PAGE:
Nigeria’s largest trade union federations will call a nationwide strike May 18 unless the Nigerian government returns fuel subsidies it removed on May 11.
Meeting over the weekend, the executive councils of the Nigeria Labor Congress (NLC) and the Trade Union Congress of Nigeria (TUC), which together represent millions of workers, along with civil society organizations, decried the nearly 50 percent hike in fuel prices caused by deregulation and called on the government to return fuel subsidies and prosecute those involved in subsidy scams.
In a joint statement, the groups said that over the past five years, “there has been no increase in salaries or wages or pensions in the face of devaluations, spiraling inflation and other vagaries of the economy,” making the rising price of fuel “unrealistic, unaffordable (and) unacceptable.”
More than half of Nigeria’s population lives below the international poverty line of $1.25 a day, according to the most recent figures from UNICEF.
Although Nigeria is Africa’s biggest petroleum producer, the country imports nearly all of its refined fuel, unlike most members of the Oil and Petroleum Exporting Countries (OPEC), and is currently facing a severe shortage. Unions and civil society organizations are urging the government to create enhanced local refining capacity to permanently solve the problem of scarcity.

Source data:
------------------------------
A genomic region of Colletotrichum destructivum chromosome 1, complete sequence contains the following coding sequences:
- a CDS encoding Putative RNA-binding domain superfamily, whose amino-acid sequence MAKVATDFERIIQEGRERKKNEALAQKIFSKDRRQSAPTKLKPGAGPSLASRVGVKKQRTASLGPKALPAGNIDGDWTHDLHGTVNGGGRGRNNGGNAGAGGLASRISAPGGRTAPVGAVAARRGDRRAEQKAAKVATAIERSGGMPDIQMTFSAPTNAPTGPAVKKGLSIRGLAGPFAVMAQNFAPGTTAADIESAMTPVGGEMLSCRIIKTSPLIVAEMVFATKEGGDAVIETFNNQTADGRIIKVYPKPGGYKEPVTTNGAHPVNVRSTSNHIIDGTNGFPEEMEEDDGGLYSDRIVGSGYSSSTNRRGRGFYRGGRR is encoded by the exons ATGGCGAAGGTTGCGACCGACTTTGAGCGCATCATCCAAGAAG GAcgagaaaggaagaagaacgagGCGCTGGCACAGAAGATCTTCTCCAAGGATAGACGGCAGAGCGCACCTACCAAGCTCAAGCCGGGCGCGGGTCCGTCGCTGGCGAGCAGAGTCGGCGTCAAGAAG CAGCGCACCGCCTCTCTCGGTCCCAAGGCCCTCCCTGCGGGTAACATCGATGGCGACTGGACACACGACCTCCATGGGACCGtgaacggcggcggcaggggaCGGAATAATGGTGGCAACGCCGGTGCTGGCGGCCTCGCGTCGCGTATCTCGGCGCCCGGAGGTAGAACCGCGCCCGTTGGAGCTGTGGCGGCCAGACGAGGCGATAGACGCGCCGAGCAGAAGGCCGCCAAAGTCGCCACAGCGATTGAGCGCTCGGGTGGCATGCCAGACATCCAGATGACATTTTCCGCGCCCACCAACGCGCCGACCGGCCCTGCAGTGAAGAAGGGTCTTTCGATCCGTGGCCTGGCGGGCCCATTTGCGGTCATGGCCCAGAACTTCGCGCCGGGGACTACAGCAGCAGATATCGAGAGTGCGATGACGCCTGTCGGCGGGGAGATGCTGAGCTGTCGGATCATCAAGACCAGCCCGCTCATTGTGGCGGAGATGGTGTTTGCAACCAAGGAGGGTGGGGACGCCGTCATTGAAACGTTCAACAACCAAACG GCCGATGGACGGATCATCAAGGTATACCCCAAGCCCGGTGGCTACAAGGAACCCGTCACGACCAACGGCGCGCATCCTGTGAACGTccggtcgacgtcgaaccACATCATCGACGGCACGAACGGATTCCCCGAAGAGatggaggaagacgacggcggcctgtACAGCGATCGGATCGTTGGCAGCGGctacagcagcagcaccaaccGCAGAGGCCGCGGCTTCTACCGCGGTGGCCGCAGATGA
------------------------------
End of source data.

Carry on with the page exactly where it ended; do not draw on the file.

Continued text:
Eighty percent of Nigeria’s foreign currency comes from the petroleum industry.
The groups pointed out that the volatility of the country’s black market makes it unlikely the government will be able to stop fuel prices from rising further. They also cited the plunging local currency, the naira, which has rapidly begun depreciating against the dollar since deregulation, as furthering limiting consumers’ ability to purchase basic goods.
In calling for government measures to reverse fuel deregulation, the groups also are pushing for reform in the electricity sector, urging the government to end billing based on estimating electricity usage and make meters available to consumers.
When the government last attempted to deregulate fuel prices in January 2012, striking workers and students shut down airports, offices and shops, paralyzing the country for 10 days. At least 10 people died and hundreds were injured during the strike. Workers returned to their jobs after the government partially restored the fuel subsidy.
Unions also are calling on the government to involve labor in negotiating key policy issues and reverse privatization processes long pushed for by the International Monetary Fund and World Bank, including deregulation, which the groups say contravene “the constitutional provision that says government shall be the driver of the economy.”